These basic calculations can provide you with a rough approximation for the size of solar panels and the battery required.

Alternatively, you can also use an online calculator which can give you the power rating required and even the estimated savings, or simply consult a solar power company for accurate load analysis and system design for your off-grid setting.

2. Installing the Batteries

Once you have the specs for everything, start by purchasing and installing the batteries first. 

Most batteries in the market are rated 12V by default. Your system might require a different voltage, according to which you will need to connect the batteries in series or parallel. This depends on the input voltage of the inverter.

3. Connecting the Charge Controller

As discussed earlier, a charge controller optimizes the charging of batteries and improves overall system efficiency. For higher efficiency, an MPPT charge controller is recommended over a PWM one.

Controllers come in 12V or 24V ratings, and you can choose the correct one based on your system (inverter) voltage.

For the current rating, on the other hand, we add a little safety margin to the amount of current coming from the solar panels. Considering a safety margin of 30%, you can calculate the current rating for the controller by a simple calculation:

Solar panel current rating x 1.3 = charge controller current rating

If the system rating of your solar panels is not known, use the following equation instead:

(Solar panel total watts/system voltage) x 1.3 = charge controller current rating

For example, if you have 600W solar panels and a 12V system, your charge controller rating will be 12V and

600/12 x 1.3 = 65 A

4. Installing the Inverter

An inverter is needed to convert the electricity coming from the solar panels or batteries into a usable form (AC). You can do without an inverter only if you are building a purely DC setup that runs only DC loads, but that will seriously restrict the loads you can run on your system.

Inverters come with a predefined voltage rating, with the smaller sizes usually having a 12V or 24V rating. When setting up the entire system, select the solar panels, charge controller, and batteries so they configure to this rating.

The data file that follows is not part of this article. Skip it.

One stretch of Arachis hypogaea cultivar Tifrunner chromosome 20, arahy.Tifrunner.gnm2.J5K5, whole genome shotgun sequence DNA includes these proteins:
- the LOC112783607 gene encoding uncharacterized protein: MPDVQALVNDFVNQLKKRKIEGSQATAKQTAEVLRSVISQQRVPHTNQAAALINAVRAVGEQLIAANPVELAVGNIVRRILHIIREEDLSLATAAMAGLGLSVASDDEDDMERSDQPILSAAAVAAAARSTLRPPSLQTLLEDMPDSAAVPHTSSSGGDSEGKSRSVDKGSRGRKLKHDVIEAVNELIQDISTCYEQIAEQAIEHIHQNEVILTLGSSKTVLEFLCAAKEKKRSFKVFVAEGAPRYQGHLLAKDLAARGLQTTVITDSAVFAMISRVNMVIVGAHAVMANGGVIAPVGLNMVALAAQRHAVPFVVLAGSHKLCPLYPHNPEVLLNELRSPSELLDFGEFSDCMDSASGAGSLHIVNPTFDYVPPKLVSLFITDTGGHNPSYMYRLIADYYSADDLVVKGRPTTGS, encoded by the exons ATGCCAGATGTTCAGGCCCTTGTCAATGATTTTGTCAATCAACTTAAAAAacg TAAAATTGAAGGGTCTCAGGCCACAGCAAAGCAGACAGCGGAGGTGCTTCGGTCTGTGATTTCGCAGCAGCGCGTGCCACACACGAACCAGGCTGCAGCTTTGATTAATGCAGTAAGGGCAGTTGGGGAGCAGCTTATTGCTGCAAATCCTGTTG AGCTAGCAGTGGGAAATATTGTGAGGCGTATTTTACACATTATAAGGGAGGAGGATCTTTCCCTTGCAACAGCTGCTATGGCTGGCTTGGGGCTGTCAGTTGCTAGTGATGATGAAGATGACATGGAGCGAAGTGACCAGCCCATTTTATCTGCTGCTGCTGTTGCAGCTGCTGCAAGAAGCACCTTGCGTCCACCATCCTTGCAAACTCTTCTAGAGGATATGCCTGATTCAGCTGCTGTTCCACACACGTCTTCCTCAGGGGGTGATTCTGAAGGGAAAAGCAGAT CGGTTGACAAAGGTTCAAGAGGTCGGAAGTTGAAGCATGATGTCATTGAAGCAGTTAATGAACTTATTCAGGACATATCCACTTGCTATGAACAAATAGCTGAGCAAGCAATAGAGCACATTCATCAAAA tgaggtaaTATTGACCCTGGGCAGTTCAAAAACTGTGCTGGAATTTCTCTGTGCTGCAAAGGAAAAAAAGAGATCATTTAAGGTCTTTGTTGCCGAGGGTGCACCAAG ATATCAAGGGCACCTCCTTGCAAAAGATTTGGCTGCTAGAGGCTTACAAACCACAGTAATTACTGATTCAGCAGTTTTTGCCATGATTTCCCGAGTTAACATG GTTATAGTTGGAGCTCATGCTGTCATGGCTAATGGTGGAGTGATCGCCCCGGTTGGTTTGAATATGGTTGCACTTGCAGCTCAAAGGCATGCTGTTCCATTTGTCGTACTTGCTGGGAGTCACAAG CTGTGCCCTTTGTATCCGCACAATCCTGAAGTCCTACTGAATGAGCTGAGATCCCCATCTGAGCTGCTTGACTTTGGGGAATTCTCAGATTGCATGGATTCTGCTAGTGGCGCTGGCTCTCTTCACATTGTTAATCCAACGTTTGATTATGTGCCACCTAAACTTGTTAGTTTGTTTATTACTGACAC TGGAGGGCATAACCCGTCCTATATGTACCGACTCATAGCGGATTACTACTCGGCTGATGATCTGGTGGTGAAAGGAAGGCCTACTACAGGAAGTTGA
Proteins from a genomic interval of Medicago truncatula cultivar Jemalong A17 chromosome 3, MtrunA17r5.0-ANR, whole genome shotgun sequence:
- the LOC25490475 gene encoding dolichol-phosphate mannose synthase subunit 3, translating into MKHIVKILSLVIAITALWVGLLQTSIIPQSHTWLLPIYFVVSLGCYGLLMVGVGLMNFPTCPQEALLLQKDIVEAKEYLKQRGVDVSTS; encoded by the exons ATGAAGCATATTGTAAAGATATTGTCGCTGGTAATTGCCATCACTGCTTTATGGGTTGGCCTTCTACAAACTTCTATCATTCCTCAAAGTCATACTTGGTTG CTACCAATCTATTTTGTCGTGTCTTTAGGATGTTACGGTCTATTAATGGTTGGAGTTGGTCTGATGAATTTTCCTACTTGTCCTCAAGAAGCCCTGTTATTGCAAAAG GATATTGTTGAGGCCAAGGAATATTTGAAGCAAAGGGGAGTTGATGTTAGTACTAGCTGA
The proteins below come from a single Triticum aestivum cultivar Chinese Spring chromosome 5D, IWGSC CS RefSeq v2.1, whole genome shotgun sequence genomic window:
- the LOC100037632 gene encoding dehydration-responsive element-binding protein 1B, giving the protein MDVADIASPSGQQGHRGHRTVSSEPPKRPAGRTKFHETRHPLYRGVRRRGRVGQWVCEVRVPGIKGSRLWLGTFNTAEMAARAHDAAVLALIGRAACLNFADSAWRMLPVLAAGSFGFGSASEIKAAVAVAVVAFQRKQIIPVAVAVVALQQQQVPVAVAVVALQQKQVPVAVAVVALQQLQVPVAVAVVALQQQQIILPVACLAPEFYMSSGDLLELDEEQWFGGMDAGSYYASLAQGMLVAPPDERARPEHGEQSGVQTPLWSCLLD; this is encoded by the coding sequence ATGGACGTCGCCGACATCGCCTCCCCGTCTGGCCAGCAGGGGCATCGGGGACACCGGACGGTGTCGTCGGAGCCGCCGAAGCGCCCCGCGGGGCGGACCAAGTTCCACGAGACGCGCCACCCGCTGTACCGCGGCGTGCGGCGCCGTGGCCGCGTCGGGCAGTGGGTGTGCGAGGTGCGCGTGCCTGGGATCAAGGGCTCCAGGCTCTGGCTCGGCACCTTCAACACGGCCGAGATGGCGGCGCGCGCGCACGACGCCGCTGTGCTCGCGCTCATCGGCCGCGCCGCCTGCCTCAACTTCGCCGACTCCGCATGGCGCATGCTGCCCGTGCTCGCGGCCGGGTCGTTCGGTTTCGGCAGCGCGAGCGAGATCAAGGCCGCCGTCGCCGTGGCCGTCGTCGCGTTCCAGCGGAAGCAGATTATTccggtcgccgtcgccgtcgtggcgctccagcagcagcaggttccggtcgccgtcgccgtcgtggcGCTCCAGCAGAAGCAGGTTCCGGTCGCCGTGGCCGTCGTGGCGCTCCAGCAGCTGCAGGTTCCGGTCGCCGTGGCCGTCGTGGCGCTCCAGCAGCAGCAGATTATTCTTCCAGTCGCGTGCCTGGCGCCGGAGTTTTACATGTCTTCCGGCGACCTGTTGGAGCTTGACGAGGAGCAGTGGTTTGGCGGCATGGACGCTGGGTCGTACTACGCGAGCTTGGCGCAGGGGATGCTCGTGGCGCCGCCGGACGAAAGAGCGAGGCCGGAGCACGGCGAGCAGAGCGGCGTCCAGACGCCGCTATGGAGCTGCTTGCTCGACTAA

On the power rating side, always select an inverter slightly larger than your calculated system size. For example, a 1200W inverter should work if your load calculation says you need a 1000W system. Last but not the least, always prefer an inverter with a pure sine wave output for the best efficiency.

5. Installing Your Solar Panels

Based on the load calculation and the selected batteries, controller, and inverter, the next step is choosing and installing the correct solar panels based on the voltage rating. 

The following wiring diagram gives a good idea of how to connect your panels based on the inverter rating. For instance, a 24V inverter and 12V panels mean you will need to connect two panels in series. For more than two panels, you can connect pairs of panels in parallel (known as “strings”).

When installing, the panels should directly face the sun for as long as possible. It is hence preferred to install them facing south (north, if you are in the southern hemisphere). Another thing to take care of is to install the panel in a shade-free area. Always make sure that there is no shadow from nearby buildings or trees at any point of the day.

6. Connect Everything Together

Here comes the final step of connecting everything together. Following is the wiring diagram for the connection:

Though connections may seem simple, it is crucial to connect wires as per the correct polarity (i.e. connect the positive terminals of one component to the positive of another and the same for negatives). Normally, different colored wires are used to avoid confusion – usually red and black.

When finally connecting the solar panels to the controller, keep the panels covered with a dark cloth to avoid a sudden incoming current that can damage your other components.


The interest in sustainable, off-grid living has exploded in recent years, and there is rarely a better option for your off-grid energy needs than setting up a solar power system. Solar power’s astounding flexibility of size and location, coupled with its impressive simplicity of installation means building a DIY, the off-grid solar power system is a great idea, and is often also an enjoyable experience.

All you need to design and install your own off-grid unit is to figure out the specs, do a few basic calculations, understand the basics, and you are on your way to building a self-sustaining off-grid haven.